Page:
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Daily Newspaper and Travel Guide
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Thursday, August 5, 1999

Traffic stop nets task force  marijuana bust

Staff Writer

PECOS, Aug. 5, 1999 -- A "Highway Interdiction Exercise" conducted by the Trans Pecos Drug Task Force on Wednesday landed a father and son in Reeves County Jail facing drug charges.

Officers with the Trans Pecos Drug Task Force, Reeves County Sheriff's Department and the Jeff Davis County Sheriff's Department, conducted a highway interdiction exercise in the Balmorhea area on Wednesday, according to Task Force Commander Gary Richards, during which they discovered over a pound of marijuana in a pickup.

Felix Rivera, Sr., 67, and Felix Rivera, Jr., 42, were arrested when found in possession of marijuana after being stopped on a traffic stop east of Balmorhea on Highway 17.

A brick of marijuana was found in a concealed area in the Riveras' vehicle, according to Reeves County Sheriff Andy Gomez. "They also had over $1,000 in cash believed to be used in drug trafficking," in the hidden area, he added.

"We did a routine traffic stop, they looked suspicious and officers requested to search the vehicle," said Richards. "During their search they located the drugs and money."

The vehicle was traveling through Reeves County on the way to Fort Davis.

Both were charged with possession of marijuana, with intent to distribute and transferred to Reeves County Jail. Bond was set at $10,000 for each by Justice of the Peace Rosendo Carrasco. Felix Rivera, Sr. lists his address as Fort Davis, while his son lists his address in Odessa.

"We plan to do more of these exercises in the future, this was the first of many to come," Richards said. "This is part of our normal operations and it proved successful."

"This was team work and we're very proud of the efforts displayed by the officers," said Gomez.

The Trans Pecos Drug Task Force is a newly formed Drug Task Force covering eight West Texas counties, under the direction of Gomez.

Air Force deal won't halt bomber flights

From Staff and Wire Reports

An agreement by the U.S. Air Force to withdraw a proposal for low-level training flights out of New Mexico over a large swath of West Texas swill not affect the Air Force's plans to run low level flights out of Dyess Air Force in Abilene and Barksdale AFB in Louisiana that would travel across much of the same area as low as 100 yards off the ground.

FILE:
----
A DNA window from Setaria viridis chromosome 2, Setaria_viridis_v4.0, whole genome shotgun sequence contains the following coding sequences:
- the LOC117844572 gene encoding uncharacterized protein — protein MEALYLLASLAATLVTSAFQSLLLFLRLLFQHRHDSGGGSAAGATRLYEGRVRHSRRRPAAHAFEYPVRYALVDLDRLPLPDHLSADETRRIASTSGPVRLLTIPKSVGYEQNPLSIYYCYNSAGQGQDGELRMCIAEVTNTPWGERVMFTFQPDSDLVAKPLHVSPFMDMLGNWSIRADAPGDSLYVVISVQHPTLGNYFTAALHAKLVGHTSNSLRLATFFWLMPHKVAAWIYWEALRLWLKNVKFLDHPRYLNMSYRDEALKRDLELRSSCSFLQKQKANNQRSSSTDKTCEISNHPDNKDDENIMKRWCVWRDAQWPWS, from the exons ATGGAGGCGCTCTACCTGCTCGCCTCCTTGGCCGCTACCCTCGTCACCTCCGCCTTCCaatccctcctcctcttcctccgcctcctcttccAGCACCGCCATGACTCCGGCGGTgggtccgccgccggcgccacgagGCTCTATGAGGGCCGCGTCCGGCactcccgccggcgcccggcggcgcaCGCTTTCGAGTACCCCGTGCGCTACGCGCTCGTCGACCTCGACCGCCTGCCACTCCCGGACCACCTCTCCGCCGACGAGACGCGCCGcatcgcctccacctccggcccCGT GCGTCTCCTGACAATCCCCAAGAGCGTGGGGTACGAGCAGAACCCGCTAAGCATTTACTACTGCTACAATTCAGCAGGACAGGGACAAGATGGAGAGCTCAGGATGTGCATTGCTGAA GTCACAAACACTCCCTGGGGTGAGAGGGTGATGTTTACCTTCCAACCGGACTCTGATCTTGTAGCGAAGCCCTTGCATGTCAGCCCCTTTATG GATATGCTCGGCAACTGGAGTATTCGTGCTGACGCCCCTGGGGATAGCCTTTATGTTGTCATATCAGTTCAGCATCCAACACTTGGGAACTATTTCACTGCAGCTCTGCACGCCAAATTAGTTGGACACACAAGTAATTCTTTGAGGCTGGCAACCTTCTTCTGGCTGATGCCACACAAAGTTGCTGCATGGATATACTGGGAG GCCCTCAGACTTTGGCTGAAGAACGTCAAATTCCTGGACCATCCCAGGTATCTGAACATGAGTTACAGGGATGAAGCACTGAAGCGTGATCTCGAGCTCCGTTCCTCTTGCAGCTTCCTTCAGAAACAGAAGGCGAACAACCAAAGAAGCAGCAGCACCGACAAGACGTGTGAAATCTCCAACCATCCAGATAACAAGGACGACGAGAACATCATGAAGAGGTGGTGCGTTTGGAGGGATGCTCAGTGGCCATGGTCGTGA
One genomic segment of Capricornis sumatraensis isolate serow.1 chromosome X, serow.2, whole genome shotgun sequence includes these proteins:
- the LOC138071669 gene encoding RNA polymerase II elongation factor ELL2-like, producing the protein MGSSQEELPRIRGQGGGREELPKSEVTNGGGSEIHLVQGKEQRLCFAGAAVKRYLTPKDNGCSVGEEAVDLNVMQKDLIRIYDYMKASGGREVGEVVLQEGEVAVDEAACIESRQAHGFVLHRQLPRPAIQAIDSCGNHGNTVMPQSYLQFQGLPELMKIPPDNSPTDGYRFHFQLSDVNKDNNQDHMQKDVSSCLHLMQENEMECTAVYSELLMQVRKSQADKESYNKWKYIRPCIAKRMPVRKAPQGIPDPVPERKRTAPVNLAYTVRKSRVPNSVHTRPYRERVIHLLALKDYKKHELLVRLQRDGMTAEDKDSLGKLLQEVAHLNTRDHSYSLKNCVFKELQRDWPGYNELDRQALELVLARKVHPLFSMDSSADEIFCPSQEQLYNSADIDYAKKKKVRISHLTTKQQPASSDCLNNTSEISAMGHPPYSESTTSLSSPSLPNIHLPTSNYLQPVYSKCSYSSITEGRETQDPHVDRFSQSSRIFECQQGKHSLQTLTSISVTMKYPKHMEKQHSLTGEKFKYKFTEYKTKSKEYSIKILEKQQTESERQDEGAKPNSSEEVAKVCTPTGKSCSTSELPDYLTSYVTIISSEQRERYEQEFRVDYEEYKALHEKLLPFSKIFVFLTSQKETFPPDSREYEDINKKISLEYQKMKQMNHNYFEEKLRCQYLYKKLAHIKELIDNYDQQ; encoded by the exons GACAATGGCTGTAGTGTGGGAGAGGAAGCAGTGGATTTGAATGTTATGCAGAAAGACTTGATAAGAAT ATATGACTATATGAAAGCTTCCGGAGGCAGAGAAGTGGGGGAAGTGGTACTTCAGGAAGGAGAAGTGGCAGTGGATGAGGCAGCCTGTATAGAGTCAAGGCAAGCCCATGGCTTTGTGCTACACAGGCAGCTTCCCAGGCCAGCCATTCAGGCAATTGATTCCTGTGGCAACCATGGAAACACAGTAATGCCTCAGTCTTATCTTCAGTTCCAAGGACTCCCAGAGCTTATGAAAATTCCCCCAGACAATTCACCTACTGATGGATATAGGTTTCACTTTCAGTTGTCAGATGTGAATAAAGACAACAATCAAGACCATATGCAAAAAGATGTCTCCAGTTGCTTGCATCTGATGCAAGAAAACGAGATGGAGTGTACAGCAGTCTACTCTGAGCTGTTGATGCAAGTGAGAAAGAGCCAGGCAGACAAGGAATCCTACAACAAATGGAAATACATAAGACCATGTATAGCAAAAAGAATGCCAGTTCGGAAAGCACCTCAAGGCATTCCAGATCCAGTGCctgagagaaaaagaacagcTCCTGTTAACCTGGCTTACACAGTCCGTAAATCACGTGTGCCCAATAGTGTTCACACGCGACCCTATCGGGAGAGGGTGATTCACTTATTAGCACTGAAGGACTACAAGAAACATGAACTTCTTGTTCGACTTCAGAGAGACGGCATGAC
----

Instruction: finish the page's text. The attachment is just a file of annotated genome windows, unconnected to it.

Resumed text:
The Air Force, as part of a settlement with a group of ranchers, pulled an application pending before the Federal Aviation Administration that would have allowed fighters based at Holloman Air Force Base, N.M., to fly daily sorties over West Texas.

U.S. and German air force pilots would have been allowed to fly as low as 100 feet.

U.S. District Judge Lucius D. Bunton of Pecos approved the settlement on July 27.

"For the time being, the wolf knocking at the door was shooed away," plaintiffs' attorney Murray Feldman said Wednesday.

But the settlement does not affect the planned bomber flights coming from the east which would loop through the area and includes three electronic scoring sites, two of those in Reeves County near Toyah Lake south of Pecos and in the Alamo area between Pecos and Balmorhea.

Rancher Kaare Remme said he has mixed feelings about the settlement, since the Air Force continues to move forward with their proposal to fly B-1s and B-52s as low as 300 feet in simulated bombing exercises.

Still, Remme, one of the plaintiffs and co-owner of McCoy Land and Cattle Co., considers the settlement a victory.

"This is a very significant battle in a war," he said.

The landowners sued in 1998, contending that noisy, low-altitude flights by combat jets would decrease property values, affect hunting and tourism and endanger horses and cattle. The Air Force has said there is no data to substantiate the ranchers' concerns.

Under the settlement, the Air Force said it would conduct a new environmental analysis and consider at least one alternative route if it decides to pursue a similar proposal in the future.

Air Force Col. Lynn Wheeless, who helped negotiate the deal, said no decisions have been made.

"We'll sit down with the people who need the training and determine what the requirements are and where they can be met, and potentially there could be another proposal resulting from that," he said by telephone from Langley Air Force Base in Virginia.

Low-level training flights help pilots learn to avoid radar-guided and heat-seeking air defense systems, military officials say.

German air force pilots train at Holloman because of a 1990 agreement between President Bush and German Chancellor Helmut Kohl that later was extended by the Clinton administration.

Trustees vote to buy out coach's contract

PECOS, Aug. 5, 1999 -- Pecos-Barstow-Toyah school board members have tentatively accepted an offer to buy out an employment contract at a special school board meeting held on July 27.

Board member Steve Armstrong made the motion, which was seconded by Brent Shaw. Personnel was discussed behind closed doors. In open session, Armstrong said, "I make a motion that the Board of Trustees accept the offer to buy out the employment contract of Mr. Mike Sadler under the terms discussed in closed session. I further move that the board president be authorized to execute the necessary agreements."